Banning plastic bags so that people use paper bags or imported reusable bags that will end up in local landfills soon thereafter is not the only solution to our plastic bag challenge.

– Kevin de Leon, American politician

It seems that many still cannot live without plastic bags.

The first man-made plastic was demonstrated at the 1862 Great International Exhibition in London.

Almost 100 years later, the plastic shopping bag was created by Swedish engineer Sten Gustaf Thulin in the early 1960s.

Twenty years later, due to the pervasive use of plastic bags, by 1980, Woodbury, a city in the United States, starts a recycling programme.

In the 1990s, the use of plastic microbeads in cosmetics became widespread, leading to the entry of plastics into the food chain.

In 1997, the Great Pacific Garbage Patch, the world’s largest collection of floating garbage, was discovered.

In 2002, Bangladesh became the first country to ban plastic bags after it was found to be one of the major causes of severe floods due to blocked drains.

There are some environmental activists who have estimated that we use between 1.4 billion and 2.7 billion plastic bags per day.

Normally, plastic items take up to 1,000 years to decompose in landfills. The plastic bags we use in our everyday life can take 10 to 20 years to decompose. Yet it will still leave micro plastics as a leftover.

Much has been said and written about plastic bags and the impact it has had on our lives and environment. There are always two sides to every argument.

Is there anything good to be said about plastic bags? Well as many will testify, they are a huge convenience since they are light and durable. 

They are less prone to tearing, easier to carry, and are far more useful in bad weather. Plastic bags are reusable as bags, as trashcan liners and as storage bags.

Plastic bags can also last a long time and can be repurposed. Additionally, usually, there is no direct financial cost to the consumer.

Generally, retailers also prefer plastic bags as they are cost-effective. Compared to other forms of bags, they are easy to use, easy to store, weigh little and cheap.

From the business perspective, plastic bags are also better for profit margins, especially as some retailers have started selling them on the pretext of trying to deter people from using them in “Say No to Plastic Bags Everyday” campaigns.

So much for the good, they bring. The Malaysian Plastics Manufacturers Association in 2018 stated that each Malaysian throws away 300 plastic bags a year on average.

The negative impact is much more. It must be noted that the plastic bags we use come from non-renewable fossil fuel-based material resources such as petroleum and natural gas.

Therefore, the manufacture of plastics has a negative impact and contributes to climate change. The production processes also create greenhouse gases.

Plastic bags are also not biodegradable, picking up plastic litter costs tax money, the majority of plastics is never recycled and end up in landfills, plastic waste also harms marine life, plastic litter often clogs drainage systems, plastic bags collect rainwater and creates a breeding ground for mosquitos.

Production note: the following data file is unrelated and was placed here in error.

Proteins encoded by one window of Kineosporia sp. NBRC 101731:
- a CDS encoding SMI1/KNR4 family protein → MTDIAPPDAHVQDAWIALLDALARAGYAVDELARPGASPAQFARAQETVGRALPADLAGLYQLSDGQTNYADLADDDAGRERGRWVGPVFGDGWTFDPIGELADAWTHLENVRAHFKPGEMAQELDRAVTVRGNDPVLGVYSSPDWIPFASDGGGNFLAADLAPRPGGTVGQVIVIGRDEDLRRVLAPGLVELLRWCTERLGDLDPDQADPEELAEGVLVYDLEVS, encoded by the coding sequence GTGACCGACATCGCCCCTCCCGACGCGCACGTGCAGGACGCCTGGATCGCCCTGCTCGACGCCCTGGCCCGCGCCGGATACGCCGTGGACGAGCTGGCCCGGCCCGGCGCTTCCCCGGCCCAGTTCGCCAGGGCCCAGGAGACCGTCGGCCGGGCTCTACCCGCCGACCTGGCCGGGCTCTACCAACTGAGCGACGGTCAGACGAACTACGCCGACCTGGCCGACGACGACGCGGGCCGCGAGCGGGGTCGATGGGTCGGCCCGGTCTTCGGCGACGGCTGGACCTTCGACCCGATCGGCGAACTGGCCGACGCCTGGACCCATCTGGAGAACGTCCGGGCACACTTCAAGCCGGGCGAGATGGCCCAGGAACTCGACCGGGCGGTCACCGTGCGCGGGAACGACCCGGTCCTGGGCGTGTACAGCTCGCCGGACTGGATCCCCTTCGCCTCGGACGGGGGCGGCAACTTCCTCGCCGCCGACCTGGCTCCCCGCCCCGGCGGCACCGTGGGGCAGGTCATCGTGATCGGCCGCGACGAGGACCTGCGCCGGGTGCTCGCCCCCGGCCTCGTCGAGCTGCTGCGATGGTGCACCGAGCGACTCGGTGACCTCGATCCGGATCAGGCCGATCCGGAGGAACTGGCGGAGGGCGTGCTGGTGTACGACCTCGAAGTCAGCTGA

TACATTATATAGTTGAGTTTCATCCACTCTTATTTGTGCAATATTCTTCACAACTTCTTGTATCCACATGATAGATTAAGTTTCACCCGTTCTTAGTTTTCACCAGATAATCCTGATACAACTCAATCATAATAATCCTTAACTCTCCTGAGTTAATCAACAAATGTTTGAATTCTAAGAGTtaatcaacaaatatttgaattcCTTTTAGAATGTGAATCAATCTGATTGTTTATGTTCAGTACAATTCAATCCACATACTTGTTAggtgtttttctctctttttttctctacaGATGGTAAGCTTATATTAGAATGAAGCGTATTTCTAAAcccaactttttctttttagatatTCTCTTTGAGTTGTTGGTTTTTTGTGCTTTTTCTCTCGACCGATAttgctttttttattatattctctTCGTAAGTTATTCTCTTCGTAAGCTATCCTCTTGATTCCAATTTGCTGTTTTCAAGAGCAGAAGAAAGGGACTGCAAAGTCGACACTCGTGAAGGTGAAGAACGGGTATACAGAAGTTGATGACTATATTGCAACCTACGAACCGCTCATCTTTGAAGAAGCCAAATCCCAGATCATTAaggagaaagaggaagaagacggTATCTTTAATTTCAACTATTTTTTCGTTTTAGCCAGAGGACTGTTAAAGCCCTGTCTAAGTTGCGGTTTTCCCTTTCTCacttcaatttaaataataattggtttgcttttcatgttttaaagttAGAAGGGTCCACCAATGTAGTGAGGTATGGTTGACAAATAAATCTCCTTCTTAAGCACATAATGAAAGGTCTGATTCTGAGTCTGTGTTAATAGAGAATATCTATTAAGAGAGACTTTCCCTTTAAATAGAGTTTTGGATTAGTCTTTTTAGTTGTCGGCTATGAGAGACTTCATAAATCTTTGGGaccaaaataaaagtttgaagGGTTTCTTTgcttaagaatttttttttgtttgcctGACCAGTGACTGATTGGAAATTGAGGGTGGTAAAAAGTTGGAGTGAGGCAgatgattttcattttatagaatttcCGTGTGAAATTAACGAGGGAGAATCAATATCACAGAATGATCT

I was happy to read recently that Sibu Municipal Council — effective Jan 1 — has banned single-use straws at all eateries within its jurisdiction, the first to do so in Sarawak.

Legislation and regulations play an important role.  As an example, the use of Styrofoam was prevalent at the yearly Ramadan stalls in Miri. However, it was made a condition in the permit for the stall operators that Styrofoam was not to be used for food packaging. Last year, all these stalls complied.

The lesson learnt is that rules and regulation are more effective than awareness only. Awareness campaigns are time-consuming and expensive.

There are viable alternatives to plastic bags. The most obvious one is to bring your own bag. There are also non-plastic alternatives that retailers can sell, such as bio bags that have zero plastic content.

Similarly, for straws, there are many alternatives. In fact, just drink from the glass or the can directly.

There needs to be political willpower, genuine concern for our environment, courage and focused determination to introduce laws banning the use of plastics in Sarawak.

Once legislated, these laws must be backed up with rigorous enforcement. We are well known for passing laws and later being weak on enforcement.

In the meantime, while waiting for the politicians to finish their never-ending year in and year out, so-called ‘studies’ on the banning of single-use plastics, you can be the change.

Your act of ‘Refusing Plastic Bags, Plastic Straws and Styrofoam’ will have a huge positive impact, not just on Mother Earth but also your immediate surroundings.

So, be the one who makes a difference. Act now!

The views expressed are those of the author and do not necessarily reflect the official policy or position of the New Sarawak Tribune.